# Measuring the phase in neutrino oscillations

Hi,

When we talk about neutrino oscillations, the discussion is always about the phase that a particular flavour eigenstate picks up with time. The phase is usually partly geometric and partly dynamic. I have a question about this.

How do we measure the phase experimentally? What is the basic idea behind the setup that allows us to compare on beam of neutrinos which have evolved with a geometric and dynamic phase with a beam of "unevolved" neutrinos? This really puzzles me since most experiments involve straight paths i.e. nowhere does the neutrino beam travel in a circle or something to come back and recombine or something like that. I can see that if we bring them together, then of course, we will get an interference pattern but how do we do this?

Thank you.

## Answers and Replies

Vanadium 50
Staff Emeritus
Science Advisor
Education Advisor
The phase is relative to the point of origin, and it is measured by looking at the different composition of flavor eigenstates in the beam. It has nothing to do with an "interference pattern".

Thank you for replying, Vanadium 50.

In Griffiths' Quantum Mechanics, he mentions that a beam of particles (all in the same state $\psi$) can be split into two and one of the two acquires a relative phase to the other, then the beam, when recombined is of the form $\Psi = \frac{1}{2}(\psi + e^{i\phi}\psi)$. Now, we see that $|\Psi|^{2}= |\psi|^{2}cos^{2}(\frac{\phi}{2})$ which is an interference pattern. I assumed this was what happened with neutrinos also.

I don't quite understand how we can deduce the phase by looking at the different compositions of flavour eigenstates in the beam. For instance, if we start with $|\nu_{e}(0)>$ and it acquires a phase $e^{i\phi}$ after time t, then we have $e^{i\phi}|\nu_{e}(t)>$. Now, if we try to take any measurement $|<\nu_{\alpha}(0)|e^{i\phi}|\nu_{e}(t)>|^{2}$, where $\alpha = \mu, e$ or $\tau$ the phase will cancel away. So how can we measure it?

Thank you for your help.

Vanadium 50
Staff Emeritus
Science Advisor
Education Advisor
Can you write down the equation for neutrino oscillations? If so, can you identify the thing that's the phase?

I'm not sure what exactly the equation you have in mind is. Basically, I consider a flavour eigenstate to start with, say the electron neutrino. The case considered here is a two neutrino mixing case. I express it at t=0 as follows

$|v_{e}(0)>= cos\theta |v_{1}>+sin\theta |v_{2}>$

After time t, it evolves into

$|v_{e}(t)>= e^{-i\omega_{1} t}cos\theta |v_{1}>+e^{-i\omega_{2} t}sin\theta |v_{2}>$

Suppose we consider a time $T = \frac{2\pi}{\omega_{2} - \omega_{1}}$. Then, we see that we can express the previous relation as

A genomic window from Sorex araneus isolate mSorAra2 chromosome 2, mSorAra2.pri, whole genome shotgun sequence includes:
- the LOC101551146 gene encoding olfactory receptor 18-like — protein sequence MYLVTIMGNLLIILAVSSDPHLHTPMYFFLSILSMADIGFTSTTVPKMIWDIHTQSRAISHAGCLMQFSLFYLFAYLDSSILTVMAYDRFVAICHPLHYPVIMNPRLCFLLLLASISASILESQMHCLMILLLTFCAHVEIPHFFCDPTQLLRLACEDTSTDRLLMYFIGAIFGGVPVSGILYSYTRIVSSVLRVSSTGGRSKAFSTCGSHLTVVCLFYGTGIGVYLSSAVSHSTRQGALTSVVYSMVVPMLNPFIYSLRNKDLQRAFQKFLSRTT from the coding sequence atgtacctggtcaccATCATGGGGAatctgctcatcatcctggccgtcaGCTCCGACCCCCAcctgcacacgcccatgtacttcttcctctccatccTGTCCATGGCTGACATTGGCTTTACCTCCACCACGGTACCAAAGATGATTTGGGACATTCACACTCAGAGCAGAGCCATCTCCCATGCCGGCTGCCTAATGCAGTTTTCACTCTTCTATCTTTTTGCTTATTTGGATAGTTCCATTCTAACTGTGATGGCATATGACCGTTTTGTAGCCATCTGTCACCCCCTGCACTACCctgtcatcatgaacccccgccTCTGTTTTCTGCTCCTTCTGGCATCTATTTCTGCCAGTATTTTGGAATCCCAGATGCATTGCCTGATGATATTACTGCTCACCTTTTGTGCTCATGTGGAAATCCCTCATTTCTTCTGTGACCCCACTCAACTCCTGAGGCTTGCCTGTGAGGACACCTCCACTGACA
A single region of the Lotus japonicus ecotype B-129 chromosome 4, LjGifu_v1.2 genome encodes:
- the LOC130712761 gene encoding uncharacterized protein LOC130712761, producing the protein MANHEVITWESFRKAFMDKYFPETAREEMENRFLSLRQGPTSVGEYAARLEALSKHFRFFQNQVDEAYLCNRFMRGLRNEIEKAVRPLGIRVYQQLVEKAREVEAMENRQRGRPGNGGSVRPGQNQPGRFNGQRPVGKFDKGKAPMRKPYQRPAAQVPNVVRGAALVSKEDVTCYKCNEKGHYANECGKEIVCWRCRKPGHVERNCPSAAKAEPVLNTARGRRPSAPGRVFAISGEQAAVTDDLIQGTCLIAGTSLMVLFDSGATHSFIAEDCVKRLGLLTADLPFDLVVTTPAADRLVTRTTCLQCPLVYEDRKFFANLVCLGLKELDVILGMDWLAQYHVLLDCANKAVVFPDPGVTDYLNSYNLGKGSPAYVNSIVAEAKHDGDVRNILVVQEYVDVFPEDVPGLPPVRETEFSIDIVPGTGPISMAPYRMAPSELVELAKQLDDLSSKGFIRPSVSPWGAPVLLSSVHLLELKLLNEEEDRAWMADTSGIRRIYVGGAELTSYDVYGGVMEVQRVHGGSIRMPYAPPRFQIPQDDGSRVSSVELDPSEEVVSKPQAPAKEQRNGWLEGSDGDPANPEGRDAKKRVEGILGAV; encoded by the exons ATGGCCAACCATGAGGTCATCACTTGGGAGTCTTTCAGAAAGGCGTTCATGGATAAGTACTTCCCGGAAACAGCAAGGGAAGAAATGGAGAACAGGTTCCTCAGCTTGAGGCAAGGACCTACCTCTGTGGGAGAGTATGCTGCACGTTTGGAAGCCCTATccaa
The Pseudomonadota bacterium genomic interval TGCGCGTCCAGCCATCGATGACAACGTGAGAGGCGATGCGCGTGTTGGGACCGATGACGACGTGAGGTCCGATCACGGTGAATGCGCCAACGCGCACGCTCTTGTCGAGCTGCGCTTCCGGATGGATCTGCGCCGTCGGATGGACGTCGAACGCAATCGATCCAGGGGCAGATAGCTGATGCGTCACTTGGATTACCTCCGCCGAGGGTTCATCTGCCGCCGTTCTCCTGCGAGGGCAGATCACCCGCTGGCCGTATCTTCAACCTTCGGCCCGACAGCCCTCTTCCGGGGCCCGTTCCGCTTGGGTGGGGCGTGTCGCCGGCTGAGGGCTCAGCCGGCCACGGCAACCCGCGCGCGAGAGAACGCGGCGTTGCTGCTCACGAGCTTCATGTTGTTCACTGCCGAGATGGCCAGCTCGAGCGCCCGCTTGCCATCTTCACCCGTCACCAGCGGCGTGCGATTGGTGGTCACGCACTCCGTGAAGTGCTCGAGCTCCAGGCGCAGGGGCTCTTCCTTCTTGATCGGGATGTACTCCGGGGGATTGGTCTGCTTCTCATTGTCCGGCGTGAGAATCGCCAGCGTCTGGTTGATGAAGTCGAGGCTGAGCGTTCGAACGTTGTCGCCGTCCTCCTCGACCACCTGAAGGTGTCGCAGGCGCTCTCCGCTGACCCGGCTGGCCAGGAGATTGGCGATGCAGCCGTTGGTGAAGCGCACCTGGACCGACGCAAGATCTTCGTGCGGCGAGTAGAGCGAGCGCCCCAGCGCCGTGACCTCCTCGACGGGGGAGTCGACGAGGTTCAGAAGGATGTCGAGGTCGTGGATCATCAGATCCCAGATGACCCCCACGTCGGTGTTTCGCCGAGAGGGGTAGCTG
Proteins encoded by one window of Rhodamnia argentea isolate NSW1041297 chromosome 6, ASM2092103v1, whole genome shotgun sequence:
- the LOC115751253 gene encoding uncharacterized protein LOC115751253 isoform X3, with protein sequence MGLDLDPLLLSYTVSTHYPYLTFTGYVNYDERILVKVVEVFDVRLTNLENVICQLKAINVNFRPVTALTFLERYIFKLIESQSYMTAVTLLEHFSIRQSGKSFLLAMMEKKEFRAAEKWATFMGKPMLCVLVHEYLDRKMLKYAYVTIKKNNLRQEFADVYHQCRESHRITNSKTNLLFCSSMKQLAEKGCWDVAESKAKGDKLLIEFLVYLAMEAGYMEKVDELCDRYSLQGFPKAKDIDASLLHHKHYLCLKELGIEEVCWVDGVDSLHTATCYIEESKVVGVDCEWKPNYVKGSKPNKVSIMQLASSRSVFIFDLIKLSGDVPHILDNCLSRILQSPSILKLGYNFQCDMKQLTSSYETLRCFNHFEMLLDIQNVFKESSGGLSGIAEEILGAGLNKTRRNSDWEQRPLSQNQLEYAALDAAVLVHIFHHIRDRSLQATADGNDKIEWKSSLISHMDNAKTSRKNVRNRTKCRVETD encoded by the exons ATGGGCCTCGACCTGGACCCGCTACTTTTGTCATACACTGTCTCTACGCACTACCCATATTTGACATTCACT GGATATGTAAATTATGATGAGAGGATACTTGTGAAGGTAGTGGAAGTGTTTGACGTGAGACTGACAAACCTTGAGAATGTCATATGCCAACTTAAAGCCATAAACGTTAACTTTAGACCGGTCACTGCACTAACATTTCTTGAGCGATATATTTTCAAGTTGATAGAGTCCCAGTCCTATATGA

$|v_{e}(t)>= e^{i\phi}|v_{e}(0)>$, where $\phi=\frac{-2\pi \omega_{1}}{\omega_{2} - \omega_{1}}$

$\phi$ is my phase, the one I want to measure. After any time which is an integer multiple of $T$ we will get this form for the relation i.e.

$|v_{e}(T)>= e^{in\phi}|v_{e}(0)>$

The previous analysis can be generalized to arbitrary t. Consider the inner product of this state with a muon flavour eigenstate $<v_{\mu}(0)|v_{e}(t)>$. This is a complex number, so let's call it $re^{i\phi}$. Again, the $\phi$ is my phase.

Let's say I want to see what is the probability of finding a muon neutrino at time t if I measure it. Then that probability is given by $|<v_{\mu}(0)|v_{e}(t)>|^{2}$ which is $r^2$.

I saw all this derivation in a paper which then proceeded to work out the $r$ and $\phi$ for each case (electron-electron, electron-muon, etc.) It turns out that both the $r$ and $\phi$ are functions of the mixing angle $\theta$ and the author proposed that by measuring the phase, one could work out the mixing angle. In that paper, the author considers a slightly different case; he seperates the dynamic and geometric phase and the $\phi$ he uses is actualy the geometric phase. Nonetheless, my basic question is how to measure any type of phase for neutrinos.

The reference is http://prd.aps.org/abstract/PRD/v63/i5/e053003

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Bump! Any help on this?

I was also thinking, is it possible to have two seperate coherent neutrino sources? This would be one way of getting an interference pattern between unevolved neutrinos and those neutrinos that have evolved as they travel from the first source to the second.

Thank you.

Vanadium 50
Staff Emeritus
Science Advisor
Education Advisor
You're kind of making a mess here. "Phase" is nothing magical - it's the offset you have in a function like cos(x). If you have an oscillation that can be expressed as Acos(something) + Bsin(something else), it's rewritable as Ccos(something + phase).

Nothing more, nothing less.